It was widely praised, with Nigella Lawson even proudly posting Mrs Haigh’s recipe for the Chinese dish Mapo tofu on her website.   

Both books contain memories and recipes relating to the writers’ Singaporean heritage.

The word Nonya refers both to a woman of Chinese or mixed ancestry and to a spicy Singaporean cuisine combining Malay and Chinese ingredients.

Miss Wee said there were striking resemblances between the two titles – and Mrs Haigh was accused of lifting 15 recipes and reminiscences from her work. 

On Sunday, Miss Wee said Bloomsbury, the publisher of Makan, assured her that it is withdrawing Mrs Haigh’s cookbook from sale.

She said: ‘I was distressed to discover certain recipes and other content from my book had been copied or paraphrased without my consent in Makan by Elizabeth Haigh and I immediately brought this to the attention of the book’s publisher, Bloomsbury Absolute.’

Mrs Haigh (pictured centre) has become a respected voice in the industry, recently hosting a BBC Radio 4 programme about the MeToo movement and bullying in the kitchen

Miss Wee added: ‘I am grateful that Bloomsbury has responded to my concerns by removing Makan from circulation.’

Bloomsbury has removed all reference to Makan, pictured, from its websites.

Online bookshop Cook the Books said it was asked by the publisher to ‘quietly withdraw’ the title from its site. 

Mrs Haigh, who now runs an award-winning Singaporean street food restaurant called Mei Mei in central London, has become a respected voice in the industry, recently hosting a BBC Radio 4 programme about the MeToo movement and bullying in the kitchen.

The 2011 MasterChef contestant has also hit out at other chefs including Heston Blumenthal and Marco Pierre White for their comments about female cooks. 

Miss Lawson previously wrote of Makan: ‘I just threw myself into this engaging, welcoming and rewarding book.’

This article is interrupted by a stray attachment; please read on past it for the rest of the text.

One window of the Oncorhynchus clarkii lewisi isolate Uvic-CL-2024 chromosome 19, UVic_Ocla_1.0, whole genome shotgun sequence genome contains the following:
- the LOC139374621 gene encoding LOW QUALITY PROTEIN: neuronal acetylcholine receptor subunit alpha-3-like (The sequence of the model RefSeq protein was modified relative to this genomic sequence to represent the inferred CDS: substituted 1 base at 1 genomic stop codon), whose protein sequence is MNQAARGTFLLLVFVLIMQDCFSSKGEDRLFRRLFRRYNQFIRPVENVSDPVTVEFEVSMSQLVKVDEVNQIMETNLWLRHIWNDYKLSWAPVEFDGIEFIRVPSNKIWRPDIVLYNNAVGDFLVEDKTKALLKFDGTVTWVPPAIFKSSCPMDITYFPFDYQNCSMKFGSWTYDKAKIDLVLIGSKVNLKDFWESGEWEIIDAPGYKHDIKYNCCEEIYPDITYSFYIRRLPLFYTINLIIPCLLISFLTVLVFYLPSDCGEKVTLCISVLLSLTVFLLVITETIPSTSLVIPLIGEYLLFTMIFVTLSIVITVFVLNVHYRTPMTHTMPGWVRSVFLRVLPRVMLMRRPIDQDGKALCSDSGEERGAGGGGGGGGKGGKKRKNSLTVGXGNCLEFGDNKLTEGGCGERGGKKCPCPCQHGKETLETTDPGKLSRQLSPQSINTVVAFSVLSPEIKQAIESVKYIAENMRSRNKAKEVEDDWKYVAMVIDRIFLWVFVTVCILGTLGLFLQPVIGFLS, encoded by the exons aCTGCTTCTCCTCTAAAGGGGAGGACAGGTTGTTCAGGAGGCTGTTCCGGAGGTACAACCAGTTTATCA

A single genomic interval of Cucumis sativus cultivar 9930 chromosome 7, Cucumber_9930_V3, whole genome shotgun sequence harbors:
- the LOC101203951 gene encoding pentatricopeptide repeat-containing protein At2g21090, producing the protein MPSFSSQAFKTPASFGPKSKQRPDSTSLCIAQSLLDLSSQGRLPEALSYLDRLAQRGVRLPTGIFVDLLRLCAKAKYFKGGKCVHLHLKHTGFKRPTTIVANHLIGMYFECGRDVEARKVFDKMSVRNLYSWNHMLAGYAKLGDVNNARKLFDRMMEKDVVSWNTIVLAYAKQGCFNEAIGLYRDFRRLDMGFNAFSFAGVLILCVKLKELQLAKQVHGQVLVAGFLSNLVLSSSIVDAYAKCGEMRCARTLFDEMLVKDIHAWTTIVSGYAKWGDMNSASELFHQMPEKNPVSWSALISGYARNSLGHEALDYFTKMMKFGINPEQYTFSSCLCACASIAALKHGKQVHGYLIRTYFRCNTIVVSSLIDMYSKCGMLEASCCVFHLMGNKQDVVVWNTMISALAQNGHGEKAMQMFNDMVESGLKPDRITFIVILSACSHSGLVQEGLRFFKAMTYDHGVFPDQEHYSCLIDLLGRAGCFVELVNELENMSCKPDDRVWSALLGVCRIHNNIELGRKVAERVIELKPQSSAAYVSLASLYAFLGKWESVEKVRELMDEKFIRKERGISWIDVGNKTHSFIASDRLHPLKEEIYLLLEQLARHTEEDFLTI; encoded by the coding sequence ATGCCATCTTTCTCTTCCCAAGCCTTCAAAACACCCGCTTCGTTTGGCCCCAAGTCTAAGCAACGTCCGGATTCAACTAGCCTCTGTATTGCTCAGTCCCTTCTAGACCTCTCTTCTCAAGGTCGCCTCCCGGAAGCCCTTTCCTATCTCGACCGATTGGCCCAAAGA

The chef has not published a statement on Ms Wee’s claims since the scandal broke on Sunday

But many of the recipes and prefaces are claimed to be barely changed from Miss Wee’s publication.

For example, a recipe for sweet potatoes in ginger syrup seems to be directly lifted from the earlier cookbook.

Miss Wee writes: ‘Ginger is thought to ‘pukol angin’ (beat the toxic gases and dampness out of you to relieve aches and pains). Hence, post-natal mothers were given lots of ginger to ‘beat the wind’.’ 

Meanwhile, Mrs Haigh’s entry reads: ‘Ginger is thought to have healing properties – ‘pukol angin’ (to beat the toxic gases and dampness out of you to relieve aches and pains). This is why postnatal mothers were given lots of ginger to ‘beat the wind’.’

The ingredients listed are also exactly the same. At no point is Miss Wee credited for her work.

Asked if she felt pressure to be ‘authentic’, Mrs Haigh said in an interview earlier this year: ‘There is a constant pressure… I am Singaporean-born, I am British, I live in the UK, I run a Singaporean restaurant. I use English chickens, I don’t use kampung [Malaysian] chickens – how can anything be authentic?’

The chef added: ‘At the same time, I do everything with respect, which is how I have approached the topic of authenticity. It is food from my heritage, and it has a story to tell.’